The Bugaboos, 1938
Percy T. Olton, Jr.
FILLED with the contentment which conies from a day of good rock climbing and an excellent supper, a number of us were sprawled around on the chairs of Marguerite Schnellbacher’s apartment when somebody mentioned the Bugaboos. “Who are ‘The Bugaboos’?” was the prompt inquiry. “The Bugaboos,” it appeared, were not persons but peaks and furthermore, good, rock peaks in the Purcell Range in eastern British Columbia. It appeared, too, that some of the best ones were unclimbed. (They still are!) “But it can’t be done on a two-weeks vacation,” we protested. “Yes, it can,” they said. “You can drive almost to the foot of the peaks.” So in three wags of a mountain sheep’s tail, the trip was started and Polly Prescott, Sterling Hendricks, Lawrence Coveney, Marguerite Schnellbacher and I enrolled as expeditioners.
The trip started under auspicious circumstances as the train pulled into Golden on time after it had been late consistently for the two past days. We drove down to Spillamacheen and set out from there in the truck over what somebody in a moment of exaggeration called a road. Four hours and forty minutes later we completed the 25-mile trip to the miners’ cabins, somewhat the worse from wear as a result of dodging branches and trying to keep the kerosene can right side up as the truck lurched and bounced.
From the cabins we got our first view of the Bugaboos, partly hidden in clouds but even at that quite breath-taking. The next day we started out to establish our camp at the base of the peaks. We found that the campsite used by previous parties was already occupied by mosquitoes and so pushed on through the tangled alders to the foot of the big moraine on the N. side of the valley. From there we set out the next morning to tackle Marmolata. As we approached the peak across the snow field we regretted that we had not read Cromwell’s account1 of his first ascent more carefully as nobody could remember which ridge he had used. The W. ridge was guarded by a nasty looking bergschrund while the snow slope which gave access to the E. ridge looked as though it might avalanche. The leader thought we might get across the bergschrund but, at the suggestion of the misleader (the author), we compromised and headed for what appeared to be a minor ridge in the middle of the N. face. The snow slope leading up to it proved to be steeper than we expected and the rock, after we reached it, was by no means easy. However, we made our way slowly but steadily upward with Hendricks out ahead doing a fine job of leading. However, the afternoon was passing rapidly, the weather was threatening and the misleader on the tail of the rope moaned that he didn’t want to bivouac the very first night. Unfortunately his complaint was heard and the vote was for retreat. As it later turned out we were only two or three rope-lengths below the summit and could undoubtedly have reached it if we had continued.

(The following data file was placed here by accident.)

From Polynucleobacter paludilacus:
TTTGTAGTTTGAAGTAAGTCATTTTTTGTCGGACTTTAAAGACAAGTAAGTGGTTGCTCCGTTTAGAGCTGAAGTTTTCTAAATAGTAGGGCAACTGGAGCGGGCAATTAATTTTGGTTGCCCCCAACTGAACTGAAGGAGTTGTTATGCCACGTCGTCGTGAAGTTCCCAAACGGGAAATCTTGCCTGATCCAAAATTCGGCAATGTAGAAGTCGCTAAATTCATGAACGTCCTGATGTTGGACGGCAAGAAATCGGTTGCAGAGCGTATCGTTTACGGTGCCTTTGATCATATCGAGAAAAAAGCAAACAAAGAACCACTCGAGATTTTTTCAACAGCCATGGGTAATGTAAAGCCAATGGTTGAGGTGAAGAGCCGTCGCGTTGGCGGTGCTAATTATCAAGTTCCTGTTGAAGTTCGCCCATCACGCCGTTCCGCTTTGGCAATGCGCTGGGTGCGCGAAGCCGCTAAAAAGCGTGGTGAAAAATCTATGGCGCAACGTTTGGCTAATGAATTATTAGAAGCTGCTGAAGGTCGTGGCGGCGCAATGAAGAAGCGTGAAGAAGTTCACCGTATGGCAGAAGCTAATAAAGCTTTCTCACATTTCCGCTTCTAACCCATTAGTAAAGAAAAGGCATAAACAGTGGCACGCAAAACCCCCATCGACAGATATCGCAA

On our way to Marmolata we had picked a campsite at treeline above the moraine. This location had the double advantage of saving a daily trek up the moraine and of a much-reduced mosquito population. It commands a beautiful view of the valley, has plenty of firewood and clear water, and we recommend it to any party that tackles those peaks. The next day was spent in packing up to the new campsite and establishing Ike, the cook, there. Ike really deserves a little introduction. Down in the valley Ike was the undertaker, but business was slow so he came with us as cook and keeper-of-the-camp. I’m sure Ike thought we were all somewhat light in the upper story, but he never grumbled when we wanted breakfast at 3 a.m., and suggested he might bring up some more grub from below while we were off climbing. One day when we were sitting out a shower under some boulders on the moraine, Ike remarked, “By gorra, those would make fine tombstones! Cost you $25 down in the vallley!”
By the time we were moved into the upper camp, everybody’s feet were dragging a bit so we were just as glad when dirty weather the next day precluded any climbing. The following day was almost too clear and we set out for Howser Spire in high spirits. The bergschrund looked formidable from a distance and worse close up. There seemed to be two possible crossings, the more accessible of which was a place where a piece of the upper lip had broken away near the line of Conrad Kain’s first ascent.2 The other was over near the E. ridge but the route to it crossed a series of avalanche tracks of recent date, so we decided to try the broken place until we had a chance to observe the avalanche conditions more closely. It proved easy to get into the broken place in the bergschrund but not so easy to get out. For nearly an hour, Hendricks hacked away at the rotten ice of the upper lip but couldn’t find anything solid enough to make steps that would hold. So it looked like no Howser that day and we set off for Pigeon Spire as a consolation prize. With perfect weather, the view from the summit was consolation enough and the good solid rock whetted our appetites for more.